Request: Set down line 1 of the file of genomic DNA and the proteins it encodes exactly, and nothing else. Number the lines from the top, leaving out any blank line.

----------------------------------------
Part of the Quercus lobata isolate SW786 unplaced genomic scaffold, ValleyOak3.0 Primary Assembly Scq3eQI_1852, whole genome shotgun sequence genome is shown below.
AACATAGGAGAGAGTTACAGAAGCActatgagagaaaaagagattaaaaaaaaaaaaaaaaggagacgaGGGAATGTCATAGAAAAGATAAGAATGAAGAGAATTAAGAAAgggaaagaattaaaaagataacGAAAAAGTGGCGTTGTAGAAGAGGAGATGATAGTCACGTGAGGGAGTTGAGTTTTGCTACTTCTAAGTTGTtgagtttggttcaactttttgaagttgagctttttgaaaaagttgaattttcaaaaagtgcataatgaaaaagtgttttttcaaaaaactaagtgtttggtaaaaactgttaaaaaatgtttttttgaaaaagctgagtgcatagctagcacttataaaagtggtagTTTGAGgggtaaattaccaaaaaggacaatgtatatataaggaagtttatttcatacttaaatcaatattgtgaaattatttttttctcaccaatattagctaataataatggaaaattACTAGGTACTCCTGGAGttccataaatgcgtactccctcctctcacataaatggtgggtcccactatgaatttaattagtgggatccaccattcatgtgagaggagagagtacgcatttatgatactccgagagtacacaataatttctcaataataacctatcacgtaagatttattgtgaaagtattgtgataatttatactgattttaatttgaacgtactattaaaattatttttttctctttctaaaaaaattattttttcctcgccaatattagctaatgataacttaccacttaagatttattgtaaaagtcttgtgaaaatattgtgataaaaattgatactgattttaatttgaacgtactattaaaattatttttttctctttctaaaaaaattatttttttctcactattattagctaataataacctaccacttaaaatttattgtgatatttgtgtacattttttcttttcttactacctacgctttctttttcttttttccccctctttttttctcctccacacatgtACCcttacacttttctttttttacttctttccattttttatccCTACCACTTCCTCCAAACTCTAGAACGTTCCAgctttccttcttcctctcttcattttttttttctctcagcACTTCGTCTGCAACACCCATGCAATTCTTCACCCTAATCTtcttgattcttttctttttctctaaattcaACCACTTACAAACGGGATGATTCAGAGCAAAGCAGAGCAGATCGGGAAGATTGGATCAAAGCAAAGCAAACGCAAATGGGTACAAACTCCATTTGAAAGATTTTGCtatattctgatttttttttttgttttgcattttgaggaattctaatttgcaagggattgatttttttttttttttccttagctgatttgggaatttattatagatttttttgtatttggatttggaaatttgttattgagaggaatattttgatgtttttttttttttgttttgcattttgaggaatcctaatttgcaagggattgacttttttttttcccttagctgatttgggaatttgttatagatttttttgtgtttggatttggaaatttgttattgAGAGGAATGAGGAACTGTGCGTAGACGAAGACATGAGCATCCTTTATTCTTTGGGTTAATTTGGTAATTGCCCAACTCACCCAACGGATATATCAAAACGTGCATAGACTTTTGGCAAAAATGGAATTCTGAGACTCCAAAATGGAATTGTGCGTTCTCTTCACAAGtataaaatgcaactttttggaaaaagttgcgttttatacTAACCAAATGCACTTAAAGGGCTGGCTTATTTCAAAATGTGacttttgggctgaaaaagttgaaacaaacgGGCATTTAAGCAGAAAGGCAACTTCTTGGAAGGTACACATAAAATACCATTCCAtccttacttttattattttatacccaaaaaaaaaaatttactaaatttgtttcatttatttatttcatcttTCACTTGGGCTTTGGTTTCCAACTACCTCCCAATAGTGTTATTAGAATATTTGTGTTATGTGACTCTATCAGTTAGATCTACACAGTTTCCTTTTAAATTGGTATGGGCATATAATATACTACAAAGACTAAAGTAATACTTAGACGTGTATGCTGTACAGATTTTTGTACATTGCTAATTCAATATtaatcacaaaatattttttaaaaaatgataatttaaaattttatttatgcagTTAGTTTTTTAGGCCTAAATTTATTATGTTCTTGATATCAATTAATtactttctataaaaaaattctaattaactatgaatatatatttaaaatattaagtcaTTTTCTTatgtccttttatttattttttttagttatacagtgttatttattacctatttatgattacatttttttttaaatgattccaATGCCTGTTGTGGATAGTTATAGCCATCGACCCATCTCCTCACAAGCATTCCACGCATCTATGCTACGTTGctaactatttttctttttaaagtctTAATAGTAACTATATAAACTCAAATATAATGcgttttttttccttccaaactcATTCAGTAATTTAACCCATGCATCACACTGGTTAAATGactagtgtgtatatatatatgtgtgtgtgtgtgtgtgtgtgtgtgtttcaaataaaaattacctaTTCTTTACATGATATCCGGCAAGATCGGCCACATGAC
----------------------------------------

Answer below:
Part of the Quercus lobata isolate SW786 unplaced genomic scaffold, ValleyOak3.0 Primary Assembly Scq3eQI_1852, whole genome shotgun sequence genome is shown below.